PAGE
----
[QUOTE]Originally posted by Rags:
A quick find-on-page search for "rapier fencing" shows that it's only appeared in your posts; it's understandable that you would be confused where rapier fencing fits in.[/QUOTE]
YOU are the one who started this thread, which was apparently about "foil and saber fencing".
YOU are the one who then muddled the issue, when you brought up the use of "rapiers".
YOU also echoed Ben86's incorrect notion regarding the foil being a practice weapon for the rapier.
YOU are the one who offered an overly simplistic and inaccurate appraisal regarding the relationship between the rapier and smallsword.
So tell me now, who's really "confused"?
You have been remarkably unclear and/or elusive in your posts. I'm simply trying to find out what you do, fencing-wise. Do you train in the modern weapons, a reconstruction of rapier fencing, or perhaps a combination of both?
It's not a difficult question.
[QUOTE]Correct, the other members of the club have almost no experience. There are two more experienced people who can defend the thrusts, but they were not included in my count because they're not active. Neither are members, nor have they shown up more than once.[/QUOTE]
Milk those low-line attacks against the neophyte escrimeurs for all they're worth, but keep in mind that you'll ultimately have to bout against more experienced folks too, so you'll have to vary your tactical approach.
[QUOTE]The smallsword and rapier are closely related.[/QUOTE]
They are related, but they are not the same. Considerable differences in their respective designs and use exist. You're also ignoring the FACT that the modern foil is NOT meant to "simulate the rapier". Any fencing historian will tell you that.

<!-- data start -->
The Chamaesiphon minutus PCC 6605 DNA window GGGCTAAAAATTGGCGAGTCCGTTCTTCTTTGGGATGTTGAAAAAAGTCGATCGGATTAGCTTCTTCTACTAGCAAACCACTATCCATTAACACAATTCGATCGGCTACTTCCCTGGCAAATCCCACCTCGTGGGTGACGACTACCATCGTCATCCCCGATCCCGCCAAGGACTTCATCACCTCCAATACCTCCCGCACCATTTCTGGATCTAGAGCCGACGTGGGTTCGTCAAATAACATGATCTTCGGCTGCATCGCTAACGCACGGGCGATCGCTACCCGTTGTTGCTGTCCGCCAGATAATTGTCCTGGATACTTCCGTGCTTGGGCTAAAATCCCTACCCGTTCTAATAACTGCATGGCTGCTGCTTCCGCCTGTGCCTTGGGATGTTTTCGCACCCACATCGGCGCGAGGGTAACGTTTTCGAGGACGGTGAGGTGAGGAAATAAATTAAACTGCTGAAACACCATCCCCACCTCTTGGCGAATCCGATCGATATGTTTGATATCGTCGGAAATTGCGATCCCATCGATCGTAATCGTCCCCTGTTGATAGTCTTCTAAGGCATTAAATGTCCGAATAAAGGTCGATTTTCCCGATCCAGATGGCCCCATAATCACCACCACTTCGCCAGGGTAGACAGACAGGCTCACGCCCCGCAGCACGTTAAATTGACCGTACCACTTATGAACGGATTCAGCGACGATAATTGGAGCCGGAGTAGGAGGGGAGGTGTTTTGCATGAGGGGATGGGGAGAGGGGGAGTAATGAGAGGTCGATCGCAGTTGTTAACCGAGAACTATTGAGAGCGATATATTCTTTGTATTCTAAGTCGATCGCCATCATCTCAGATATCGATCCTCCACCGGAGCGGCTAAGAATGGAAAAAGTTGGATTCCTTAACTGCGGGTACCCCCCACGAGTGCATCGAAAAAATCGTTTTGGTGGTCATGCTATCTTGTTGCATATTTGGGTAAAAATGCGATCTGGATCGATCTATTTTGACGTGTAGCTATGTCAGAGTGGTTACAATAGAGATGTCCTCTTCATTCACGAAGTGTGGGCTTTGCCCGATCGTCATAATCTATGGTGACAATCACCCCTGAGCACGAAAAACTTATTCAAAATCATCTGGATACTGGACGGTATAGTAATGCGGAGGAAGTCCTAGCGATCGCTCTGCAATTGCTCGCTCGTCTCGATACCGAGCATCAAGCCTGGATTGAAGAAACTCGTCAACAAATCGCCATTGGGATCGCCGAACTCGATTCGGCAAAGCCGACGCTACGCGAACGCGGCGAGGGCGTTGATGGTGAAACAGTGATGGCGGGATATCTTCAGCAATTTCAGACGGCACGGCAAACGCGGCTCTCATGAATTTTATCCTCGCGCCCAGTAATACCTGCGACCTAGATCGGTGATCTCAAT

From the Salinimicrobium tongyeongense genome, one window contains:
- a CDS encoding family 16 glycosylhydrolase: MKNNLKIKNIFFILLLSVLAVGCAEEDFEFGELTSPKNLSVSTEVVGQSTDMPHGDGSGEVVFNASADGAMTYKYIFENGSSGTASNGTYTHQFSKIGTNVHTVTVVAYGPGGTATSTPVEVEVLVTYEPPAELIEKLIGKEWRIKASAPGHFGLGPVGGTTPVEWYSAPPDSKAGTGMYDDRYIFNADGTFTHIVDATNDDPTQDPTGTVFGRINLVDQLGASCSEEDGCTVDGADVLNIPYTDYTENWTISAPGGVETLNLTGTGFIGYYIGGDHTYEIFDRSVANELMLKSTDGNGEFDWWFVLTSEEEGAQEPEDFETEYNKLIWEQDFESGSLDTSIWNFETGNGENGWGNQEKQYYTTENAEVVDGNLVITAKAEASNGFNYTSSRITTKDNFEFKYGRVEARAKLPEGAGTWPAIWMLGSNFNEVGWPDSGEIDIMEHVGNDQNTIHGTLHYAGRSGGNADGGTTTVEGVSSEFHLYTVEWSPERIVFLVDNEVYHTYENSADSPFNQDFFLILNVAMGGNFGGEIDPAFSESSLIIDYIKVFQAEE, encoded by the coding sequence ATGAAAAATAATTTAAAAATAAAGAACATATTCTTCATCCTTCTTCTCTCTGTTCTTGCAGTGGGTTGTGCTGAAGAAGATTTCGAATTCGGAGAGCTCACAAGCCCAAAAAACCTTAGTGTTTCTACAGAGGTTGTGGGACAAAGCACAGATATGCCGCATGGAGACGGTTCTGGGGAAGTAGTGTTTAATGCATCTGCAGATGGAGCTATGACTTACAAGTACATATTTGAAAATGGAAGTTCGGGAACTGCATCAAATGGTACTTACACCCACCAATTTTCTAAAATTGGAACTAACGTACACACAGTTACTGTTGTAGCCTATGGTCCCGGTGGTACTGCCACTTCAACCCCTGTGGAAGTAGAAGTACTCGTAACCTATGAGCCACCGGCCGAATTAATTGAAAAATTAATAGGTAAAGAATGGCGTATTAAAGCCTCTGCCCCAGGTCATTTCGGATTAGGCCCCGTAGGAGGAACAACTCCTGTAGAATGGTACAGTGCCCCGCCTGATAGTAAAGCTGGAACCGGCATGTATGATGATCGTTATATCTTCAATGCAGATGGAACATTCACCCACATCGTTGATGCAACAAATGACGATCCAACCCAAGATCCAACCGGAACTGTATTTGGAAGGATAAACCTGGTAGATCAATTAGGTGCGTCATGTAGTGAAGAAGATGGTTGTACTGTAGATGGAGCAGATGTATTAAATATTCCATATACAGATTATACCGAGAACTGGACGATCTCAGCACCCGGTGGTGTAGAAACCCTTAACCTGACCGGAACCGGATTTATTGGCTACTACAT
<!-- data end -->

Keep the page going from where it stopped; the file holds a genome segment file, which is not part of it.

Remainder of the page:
[QUOTE]The smallsword is lighter and slightly shorter, and was used as the basic weapon of the French schools.[/QUOTE]
It also typically lacks any real cutting edge--it is a pure thrusting weapon. Rapiers, on the other hand, usually retain a functional edge.
[QUOTE]The rapier was used as the basis of the Itallian schools.[/QUOTE]
No offense meant, but here's yet another example of where you betray your comparative lack of knowledge on the subject of fencing and fencing history.
It is true that the smallsword was a French development, but it was also adopted throughout much of Europe. It was, in fact, widely used by the Italians too, especially in the North (in the South, the Neopolitans and Sicilians--doubtlessly due to longtime Spanish influence--retained the use of the long cup-hilt rapier).
[QUOTE]Not that it makes much of a difference, but I train with a cup-hilt rapier.[/QUOTE]
It can actually make a considerable difference.
Swept-hilts were most prominent in the 16th century, and often featured rather substantial blades that were still capable of very damaging cuts. The rappir used in the German school of the late 16th and early 17th centuries was a stout cut-and-thrust weapon. In Jakob Sutor's manual of 1612, this type of rapier is shown as being capable of severing a hand at the wrist.
Later, thinner cup-hilt rapiers could not cut with such severity, and there was thus an even greater emphasis on the use of the point.
In conclusion, I'm sorry if my posts on this thread have in any way offended you, but you were the person who initially posted questionable material here--I simply asked for clarification on what exactly you do, in terms of fencing.
And I'm still waiting for an answer regarding your work with rapiers--is it a reconstruction taught to you by your maestro and/or coach?
[This message has been edited by Armed_Man_Piker (edited 01-04-2005).]